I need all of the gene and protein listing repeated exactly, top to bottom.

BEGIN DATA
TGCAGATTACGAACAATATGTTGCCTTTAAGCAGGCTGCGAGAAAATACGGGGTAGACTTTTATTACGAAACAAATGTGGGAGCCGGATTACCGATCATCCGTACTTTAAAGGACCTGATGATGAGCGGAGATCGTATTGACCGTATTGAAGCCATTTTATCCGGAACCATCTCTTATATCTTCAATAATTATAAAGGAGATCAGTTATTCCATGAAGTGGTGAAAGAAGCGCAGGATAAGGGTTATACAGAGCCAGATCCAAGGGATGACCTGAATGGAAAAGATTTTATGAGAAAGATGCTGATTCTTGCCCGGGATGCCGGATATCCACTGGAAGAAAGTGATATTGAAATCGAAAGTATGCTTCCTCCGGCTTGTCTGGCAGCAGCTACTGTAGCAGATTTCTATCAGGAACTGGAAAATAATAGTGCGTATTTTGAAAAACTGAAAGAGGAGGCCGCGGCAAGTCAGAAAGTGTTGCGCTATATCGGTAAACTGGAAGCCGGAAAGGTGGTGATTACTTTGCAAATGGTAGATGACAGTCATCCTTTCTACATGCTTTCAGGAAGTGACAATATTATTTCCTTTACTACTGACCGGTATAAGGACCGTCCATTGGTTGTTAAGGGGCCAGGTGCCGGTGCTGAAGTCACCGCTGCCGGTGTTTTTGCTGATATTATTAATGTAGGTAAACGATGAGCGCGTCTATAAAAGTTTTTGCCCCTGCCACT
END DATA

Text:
TGCAGATTACGAACAATATGTTGCCTTTAAGCAGGCTGCGAGAAAATACGGGGTAGACTTTTATTACGAAACAAATGTGGGAGCCGGATTACCGATCATCCGTACTTTAAAGGACCTGATGATGAGCGGAGATCGTATTGACCGTATTGAAGCCATTTTATCCGGAACCATCTCTTATATCTTCAATAATTATAAAGGAGATCAGTTATTCCATGAAGTGGTGAAAGAAGCGCAGGATAAGGGTTATACAGAGCCAGATCCAAGGGATGACCTGAATGGAAAAGATTTTATGAGAAAGATGCTGATTCTTGCCCGGGATGCCGGATATCCACTGGAAGAAAGTGATATTGAAATCGAAAGTATGCTTCCTCCGGCTTGTCTGGCAGCAGCTACTGTAGCAGATTTCTATCAGGAACTGGAAAATAATAGTGCGTATTTTGAAAAACTGAAAGAGGAGGCCGCGGCAAGTCAGAAAGTGTTGCGCTATATCGGTAAACTGGAAGCCGGAAAGGTGGTGATTACTTTGCAAATGGTAGATGACAGTCATCCTTTCTACATGCTTTCAGGAAGTGACAATATTATTTCCTTTACTACTGACCGGTATAAGGACCGTCCATTGGTTGTTAAGGGGCCAGGTGCCGGTGCTGAAGTCACCGCTGCCGGTGTTTTTGCTGATATTATTAATGTAGGTAAACGATGAGCGCGTCTATAAAAGTTTTTGCCCCTGCCACT